Employee engagement: the good, the bad and the ugly
At the John Lewis department store in the UK, they call the employees ‘partners’. It isn’t just a word bandied around to make people feel more engaged, they have a genuine focus on their staff. It’s a reflection of a management belief that they have a shared responsibility for the consumer, and that the way the company treats their staff is the way their staff will treat their consumers. As a result, everyone in retail wants to work there. But employee engagement doesn’t always work this well. And in the gig economy, where workers aren’t considered employees at all by many companies, behavioural psychology is being deployed in a way that can even work against employee self-interest.
Inevitably, it is Uber that is a master of employee manipulation, as reported in the New York Times exposé on this topic, How Uber Uses Psychological Tricks to Push Its Drivers’ Buttons
When demand for drivers peaks, local managers for Uber in the US are urged to use all kinds of techniques to get drivers to move to particular locations, such as adopting female personas in text messages, as they have been found to be more persuasive. Uber also tries to keep drivers working when they are inclined to knock off. By gathering information on how much their drivers want to earn each week, they will send message alerts such as: ‘“You’re $10 away from making $330 in net earnings. Are you sure you want to go offline?”
So what, you may be thinking. The drivers are making money. No one is putting a gun to their head.
Where’s my motivation?
Consider why we do what we do.
Extrinsic motivation is when somebody works for a tangible reward, such as their salary. Intrinsic motivation is what we want for ourselves; things we would do regardless of external recognition. They’re both important.
Although an employee may join an organisation for the money and benefits on offer, they may come to believe in the organisation’s goals, both because those goals are worthwhile and because the employee learns that when the organisation succeeds, they succeed. This growing understanding comes from promotions, salary bumps and professional development.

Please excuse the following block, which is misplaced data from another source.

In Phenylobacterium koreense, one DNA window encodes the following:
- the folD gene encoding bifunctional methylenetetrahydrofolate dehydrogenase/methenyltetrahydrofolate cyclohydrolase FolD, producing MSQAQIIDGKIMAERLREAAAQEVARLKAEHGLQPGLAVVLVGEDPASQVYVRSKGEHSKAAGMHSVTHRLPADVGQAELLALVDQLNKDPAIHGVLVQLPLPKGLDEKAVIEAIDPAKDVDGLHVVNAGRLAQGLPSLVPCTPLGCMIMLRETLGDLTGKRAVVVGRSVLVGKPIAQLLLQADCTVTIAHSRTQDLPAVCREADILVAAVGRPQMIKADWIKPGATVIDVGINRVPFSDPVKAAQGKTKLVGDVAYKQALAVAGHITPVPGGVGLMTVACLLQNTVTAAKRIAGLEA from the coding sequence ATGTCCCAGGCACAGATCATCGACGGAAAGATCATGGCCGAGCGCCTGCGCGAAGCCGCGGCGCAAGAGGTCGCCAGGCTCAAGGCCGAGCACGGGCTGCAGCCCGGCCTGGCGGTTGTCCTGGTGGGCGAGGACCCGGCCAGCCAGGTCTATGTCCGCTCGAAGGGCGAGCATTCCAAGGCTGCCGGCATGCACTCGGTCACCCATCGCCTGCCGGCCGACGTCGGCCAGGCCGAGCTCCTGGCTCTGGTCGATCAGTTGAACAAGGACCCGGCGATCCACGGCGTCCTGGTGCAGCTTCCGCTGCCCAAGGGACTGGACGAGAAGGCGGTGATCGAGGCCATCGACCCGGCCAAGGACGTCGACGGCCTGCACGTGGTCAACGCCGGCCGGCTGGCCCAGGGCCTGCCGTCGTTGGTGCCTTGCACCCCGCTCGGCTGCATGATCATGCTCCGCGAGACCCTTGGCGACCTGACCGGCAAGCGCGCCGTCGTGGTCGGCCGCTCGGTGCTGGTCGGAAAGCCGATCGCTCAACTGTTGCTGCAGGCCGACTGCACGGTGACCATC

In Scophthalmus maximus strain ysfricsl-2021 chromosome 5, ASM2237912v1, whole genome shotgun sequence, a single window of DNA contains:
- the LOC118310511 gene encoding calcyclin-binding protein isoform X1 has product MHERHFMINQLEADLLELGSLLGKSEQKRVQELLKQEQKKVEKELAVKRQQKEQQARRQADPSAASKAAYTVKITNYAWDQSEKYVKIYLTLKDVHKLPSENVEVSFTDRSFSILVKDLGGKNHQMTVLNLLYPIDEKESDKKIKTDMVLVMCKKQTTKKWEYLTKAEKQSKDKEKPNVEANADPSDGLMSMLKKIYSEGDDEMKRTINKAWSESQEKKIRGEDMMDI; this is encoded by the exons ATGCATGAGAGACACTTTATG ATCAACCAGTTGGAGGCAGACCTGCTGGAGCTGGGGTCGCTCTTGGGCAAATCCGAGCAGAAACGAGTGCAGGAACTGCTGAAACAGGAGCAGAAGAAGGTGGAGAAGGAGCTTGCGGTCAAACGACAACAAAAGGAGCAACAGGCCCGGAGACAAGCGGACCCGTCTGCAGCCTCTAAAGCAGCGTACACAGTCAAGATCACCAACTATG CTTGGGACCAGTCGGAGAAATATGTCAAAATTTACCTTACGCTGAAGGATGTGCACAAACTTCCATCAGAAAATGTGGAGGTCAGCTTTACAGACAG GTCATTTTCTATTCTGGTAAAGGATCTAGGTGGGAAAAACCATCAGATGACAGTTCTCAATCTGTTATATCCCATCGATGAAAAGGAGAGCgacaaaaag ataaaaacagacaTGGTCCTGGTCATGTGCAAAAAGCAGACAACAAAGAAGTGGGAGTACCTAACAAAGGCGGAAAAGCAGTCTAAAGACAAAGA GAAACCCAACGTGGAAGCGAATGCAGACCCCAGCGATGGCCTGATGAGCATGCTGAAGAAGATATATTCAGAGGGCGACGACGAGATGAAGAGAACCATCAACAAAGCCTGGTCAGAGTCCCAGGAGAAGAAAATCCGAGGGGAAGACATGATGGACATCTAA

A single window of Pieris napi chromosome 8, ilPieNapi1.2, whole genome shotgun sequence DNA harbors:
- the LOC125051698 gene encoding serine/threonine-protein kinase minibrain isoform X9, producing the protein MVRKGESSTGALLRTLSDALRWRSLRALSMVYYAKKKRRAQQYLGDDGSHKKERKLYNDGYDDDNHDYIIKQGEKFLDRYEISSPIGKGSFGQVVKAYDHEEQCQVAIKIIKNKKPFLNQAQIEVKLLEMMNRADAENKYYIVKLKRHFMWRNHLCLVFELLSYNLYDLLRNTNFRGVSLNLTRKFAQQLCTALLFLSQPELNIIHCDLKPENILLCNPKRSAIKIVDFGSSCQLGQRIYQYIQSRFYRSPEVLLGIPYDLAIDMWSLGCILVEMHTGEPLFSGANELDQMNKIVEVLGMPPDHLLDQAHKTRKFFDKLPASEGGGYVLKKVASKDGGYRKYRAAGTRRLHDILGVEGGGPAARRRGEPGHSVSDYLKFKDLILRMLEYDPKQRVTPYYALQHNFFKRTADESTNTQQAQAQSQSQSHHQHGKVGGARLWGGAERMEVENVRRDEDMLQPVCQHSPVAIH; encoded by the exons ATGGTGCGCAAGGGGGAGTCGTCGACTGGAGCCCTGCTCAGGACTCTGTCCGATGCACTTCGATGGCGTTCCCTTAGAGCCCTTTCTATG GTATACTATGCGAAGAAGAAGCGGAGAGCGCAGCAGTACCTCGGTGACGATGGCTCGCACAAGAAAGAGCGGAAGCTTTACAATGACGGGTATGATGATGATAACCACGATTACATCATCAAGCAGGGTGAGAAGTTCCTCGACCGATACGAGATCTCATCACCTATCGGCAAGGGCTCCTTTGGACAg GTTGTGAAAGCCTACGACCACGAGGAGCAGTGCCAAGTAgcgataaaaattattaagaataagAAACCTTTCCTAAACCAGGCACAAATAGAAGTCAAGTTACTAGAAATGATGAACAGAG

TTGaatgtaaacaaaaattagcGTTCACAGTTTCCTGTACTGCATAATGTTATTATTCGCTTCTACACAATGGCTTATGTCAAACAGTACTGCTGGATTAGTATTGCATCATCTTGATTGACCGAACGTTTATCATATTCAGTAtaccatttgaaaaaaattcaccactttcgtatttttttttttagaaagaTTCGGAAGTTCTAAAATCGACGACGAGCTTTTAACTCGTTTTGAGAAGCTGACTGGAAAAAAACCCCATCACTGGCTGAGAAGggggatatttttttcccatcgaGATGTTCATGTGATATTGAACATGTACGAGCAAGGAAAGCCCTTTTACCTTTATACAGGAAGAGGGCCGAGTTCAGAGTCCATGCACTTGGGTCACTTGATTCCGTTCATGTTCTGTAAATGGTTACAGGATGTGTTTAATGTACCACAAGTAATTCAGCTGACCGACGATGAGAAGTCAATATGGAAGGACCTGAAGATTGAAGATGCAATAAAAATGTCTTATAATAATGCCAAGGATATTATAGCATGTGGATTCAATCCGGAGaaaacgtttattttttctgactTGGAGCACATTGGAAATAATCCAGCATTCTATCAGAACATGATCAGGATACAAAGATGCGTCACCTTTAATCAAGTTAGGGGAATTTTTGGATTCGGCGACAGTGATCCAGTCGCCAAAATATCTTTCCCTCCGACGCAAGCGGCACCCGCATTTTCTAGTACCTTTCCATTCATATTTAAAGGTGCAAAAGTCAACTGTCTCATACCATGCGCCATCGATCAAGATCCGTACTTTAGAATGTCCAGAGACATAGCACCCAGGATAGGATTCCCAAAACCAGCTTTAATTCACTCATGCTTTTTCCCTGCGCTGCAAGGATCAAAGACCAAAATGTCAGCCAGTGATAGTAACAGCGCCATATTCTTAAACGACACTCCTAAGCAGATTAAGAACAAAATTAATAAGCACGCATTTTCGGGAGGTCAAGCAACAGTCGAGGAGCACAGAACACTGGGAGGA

But such organic development is not really possible in the gig economy, because there are no promotions, no salary bumps and no real opportunities to learn skills that will help the contractors or “independent business people” get a better job. They’re not considered employees by the company so there’s no seniority, no benefit to long service. So it’s difficult to argue that when the company succeeds, they succeed.
In fact, due to certain dynamics in the gig economy, the opposite is often the case.
The dark side
So how do you achieve intrinsic motivation in a situation like that? Well humans have certain cognitive triggers, behavioural adaptations we have evolved to help us thrive but that can be manipulated. This manipulation is much easier to achieve in a contractor relationship, where you have fewer responsibilities and interaction is almost exclusively conducted via a phone app.
One of the most basic and powerful methods is to provide positive feedback. Everyone is motivated by goals and progressing towards them. According to the NY Times, Uber found there was a drastic drop in driver attrition after their 25th ride, so they implemented push notifications to warmly remind new drivers as they closed in on that number.
This might seem fine, and much like your manager evaluating your performance and providing encouragement, except that it’s automated. If your manager encourages you, that probably means they’re invested in your career, and that if you do well they’ll notice and you’re likely to be rewarded. Uber’s feedback doesn’t involve another human, and means little long term.
Similar to this is the gamification concept of badges — little graphics Uber sends to let you know when you’ve worked hard, provided an entertaining ride and so on. Again, they get you to internalise the company’s goals while costing them nothing. And yes, they do work. In the NY Times story there’s a particularly poignant moment where a driver, who quit riding for Uber because he was running at a loss, is still proud of his badges. Imagine earning a company money while not making enough for yourself, and being proud because they emailed you some congratulatory emojis.
So, who would you prefer to work for: John Lewis or Uber? Or is that like comparing apples and pears?
The fact is that isn’t going away, and as we move towards wider automation, and the job market increasingly favours flexibility in workers, the temptation for companies to cut costs by creating as one-sided a version of engagement as possible might only grow.
What are your thoughts on this issue? Can you think of other examples, outside the gig economy, where engagement is gamed rather than earned? And do you think this is a trend we’ll see in the future of work?